What are the two biggest challenges for the International Conference on Adoption Research these days?
The biggest challenges for the conference was attracting funding or sponsorship. I think this was because many see adoption as a thing of the past. In the 1960s and 1970s, NZ had one of the highest rates of domestic adoption in the world. Since then, the rates have plummeted and now we have very small numbers of domestic adoptions taking place. On the other hand, intercountry adoption rates were on the rise over that same period of domestic decline. For some, there is a sense that adoptions are a thing of the past, but for the people who were adopted, it is a lifelong effect, and so we owe it to them to continue to do the research and seek knowledge gains that help not just future adoptions, but past as well.
ICAR represents more than just adoption. For instance, many of us who research in the area of international adoption are also involved in the discussions and research related to such as global commercial surrogacy. This is an area that is growing while the international adoption numbers are declining. This shows the inter-connectedness of many of the family formation trends. Shifts out of one practice usually mean increases in others, so it is not as simple as “there are fewer adoptions taking place so why keep researching it?” Adoption is a complex subject which is inter-related with other family formation trends like surrogacy, donor conception, etc. And even through ICAR is about Adoption Research, many of us in the field are involved in work that reaches beyond just adoption. In terms of your question, I guess I see this as one of the challenges. The field is much more complex than it seems to the lay person.
But there is also another issue: It is the tension between competing stakeholders. As an academic, my university values publications in the “scholarly journals” and the more highly ranked journals, the better. But in terms of those “living” the adoption experiences, the people I consider my stakeholders, they do not read the scholarly journals. So getting the knowledge to this audience means writing (e.g.) in magazines or newsletters—activities that, in the context of academia, make very little contribution to the academic scholarship that they value. For those of us in the field, who are primarily academics, this is a funny tension that always exists.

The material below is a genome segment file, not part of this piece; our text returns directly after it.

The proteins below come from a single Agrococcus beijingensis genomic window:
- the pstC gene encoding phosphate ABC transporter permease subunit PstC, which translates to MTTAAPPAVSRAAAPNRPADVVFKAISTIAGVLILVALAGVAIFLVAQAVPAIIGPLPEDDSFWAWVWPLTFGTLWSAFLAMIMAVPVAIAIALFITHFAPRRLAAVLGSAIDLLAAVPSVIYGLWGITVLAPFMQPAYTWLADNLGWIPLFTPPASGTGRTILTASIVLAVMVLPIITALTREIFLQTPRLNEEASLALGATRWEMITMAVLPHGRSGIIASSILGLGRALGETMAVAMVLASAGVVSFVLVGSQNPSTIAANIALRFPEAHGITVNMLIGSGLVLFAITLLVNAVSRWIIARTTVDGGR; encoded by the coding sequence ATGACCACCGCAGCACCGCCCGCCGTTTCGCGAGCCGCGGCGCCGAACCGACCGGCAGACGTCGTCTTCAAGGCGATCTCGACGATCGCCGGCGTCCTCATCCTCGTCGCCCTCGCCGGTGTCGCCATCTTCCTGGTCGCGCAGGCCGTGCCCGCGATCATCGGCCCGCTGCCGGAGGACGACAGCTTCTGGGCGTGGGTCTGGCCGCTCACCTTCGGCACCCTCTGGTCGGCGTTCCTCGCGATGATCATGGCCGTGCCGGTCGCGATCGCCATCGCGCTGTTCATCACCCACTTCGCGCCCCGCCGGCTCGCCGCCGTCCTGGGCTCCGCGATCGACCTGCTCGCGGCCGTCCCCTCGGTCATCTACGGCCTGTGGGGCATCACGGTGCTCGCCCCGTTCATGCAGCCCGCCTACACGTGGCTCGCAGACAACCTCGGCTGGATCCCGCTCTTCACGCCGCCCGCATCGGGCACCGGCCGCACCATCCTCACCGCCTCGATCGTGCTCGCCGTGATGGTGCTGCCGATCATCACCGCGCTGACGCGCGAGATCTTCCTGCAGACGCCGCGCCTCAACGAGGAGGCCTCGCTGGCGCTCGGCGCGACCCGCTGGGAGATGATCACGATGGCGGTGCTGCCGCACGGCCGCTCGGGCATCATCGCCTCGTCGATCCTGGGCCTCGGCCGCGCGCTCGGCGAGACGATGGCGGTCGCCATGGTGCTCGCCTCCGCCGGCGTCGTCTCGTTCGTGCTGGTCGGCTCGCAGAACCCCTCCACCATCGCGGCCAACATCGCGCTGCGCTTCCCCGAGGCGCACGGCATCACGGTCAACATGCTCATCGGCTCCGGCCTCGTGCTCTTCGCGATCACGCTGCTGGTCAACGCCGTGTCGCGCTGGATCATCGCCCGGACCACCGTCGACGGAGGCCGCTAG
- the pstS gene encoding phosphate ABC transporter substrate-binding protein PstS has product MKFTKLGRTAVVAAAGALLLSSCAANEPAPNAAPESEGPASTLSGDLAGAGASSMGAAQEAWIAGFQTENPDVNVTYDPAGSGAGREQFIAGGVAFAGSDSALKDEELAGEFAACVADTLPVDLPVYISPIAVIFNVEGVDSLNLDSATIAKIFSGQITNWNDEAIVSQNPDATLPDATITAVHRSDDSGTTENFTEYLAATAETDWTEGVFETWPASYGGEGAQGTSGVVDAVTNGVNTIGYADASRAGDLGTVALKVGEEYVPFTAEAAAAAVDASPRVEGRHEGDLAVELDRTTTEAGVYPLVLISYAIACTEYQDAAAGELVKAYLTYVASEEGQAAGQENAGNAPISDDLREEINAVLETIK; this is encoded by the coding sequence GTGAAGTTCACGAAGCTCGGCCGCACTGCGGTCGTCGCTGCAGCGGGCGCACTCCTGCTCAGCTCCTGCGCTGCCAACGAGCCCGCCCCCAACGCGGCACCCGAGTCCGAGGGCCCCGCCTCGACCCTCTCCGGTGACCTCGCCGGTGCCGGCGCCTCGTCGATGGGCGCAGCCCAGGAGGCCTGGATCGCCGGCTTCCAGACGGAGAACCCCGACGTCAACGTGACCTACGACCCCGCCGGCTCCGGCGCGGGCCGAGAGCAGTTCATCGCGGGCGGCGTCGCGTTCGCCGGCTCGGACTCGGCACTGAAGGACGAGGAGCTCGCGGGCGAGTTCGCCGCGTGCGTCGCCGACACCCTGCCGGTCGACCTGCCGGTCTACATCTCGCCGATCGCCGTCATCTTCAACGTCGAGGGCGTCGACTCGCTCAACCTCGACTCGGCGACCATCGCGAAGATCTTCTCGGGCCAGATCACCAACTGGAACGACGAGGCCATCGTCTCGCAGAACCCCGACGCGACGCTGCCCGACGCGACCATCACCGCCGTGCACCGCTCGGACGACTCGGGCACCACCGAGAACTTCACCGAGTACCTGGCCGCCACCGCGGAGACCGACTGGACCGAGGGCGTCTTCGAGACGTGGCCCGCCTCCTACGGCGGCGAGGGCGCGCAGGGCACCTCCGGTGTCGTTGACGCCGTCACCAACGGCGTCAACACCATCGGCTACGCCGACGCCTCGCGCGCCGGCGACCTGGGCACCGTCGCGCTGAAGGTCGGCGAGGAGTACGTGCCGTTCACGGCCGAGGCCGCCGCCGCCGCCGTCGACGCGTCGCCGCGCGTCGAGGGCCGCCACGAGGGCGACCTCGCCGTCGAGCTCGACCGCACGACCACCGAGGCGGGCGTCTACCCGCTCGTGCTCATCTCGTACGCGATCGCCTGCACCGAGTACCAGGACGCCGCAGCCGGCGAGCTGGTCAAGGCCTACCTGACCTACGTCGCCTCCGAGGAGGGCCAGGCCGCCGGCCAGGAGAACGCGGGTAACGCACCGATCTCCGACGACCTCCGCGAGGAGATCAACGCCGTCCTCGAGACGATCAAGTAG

Following right behind ICAR5 is a second conference: The Redefining Family Conference: Growing families through adoption, donor conception and surrogacy. This is a “users” conference, and a place where we can connect directly with those people forming their families via adoption (and other modern family forms), and where we can share the research knowledge, but also allow them to share their stories with us. ICAR5, on the other hand, is by researchers and for researchers. As such, the more experiential accounts are not as well represented. And even though many of us in the field are also “living” the experiences of adoption (I am also an adopted person), we’re at ICAR5 as researchers, much more so than as adoptees or adoptive parents, etc.
ICAR is not an organisation per se. It is a conference—the preeminent conference for those of us who undertake research in the area of adoption. The first took place in the USA in about 1999, hosted by Dr Harold Grotevant. It would be seven years before a second one was held, with ICAR2 taking place in Norwich, England at the University of East Anglia. ICAR3 took place in Leiden, The Netherlands in 2010, and in 2013, ICAR4 took place in Bilbao, Spain
http: //w w w. icar5newzealand. com/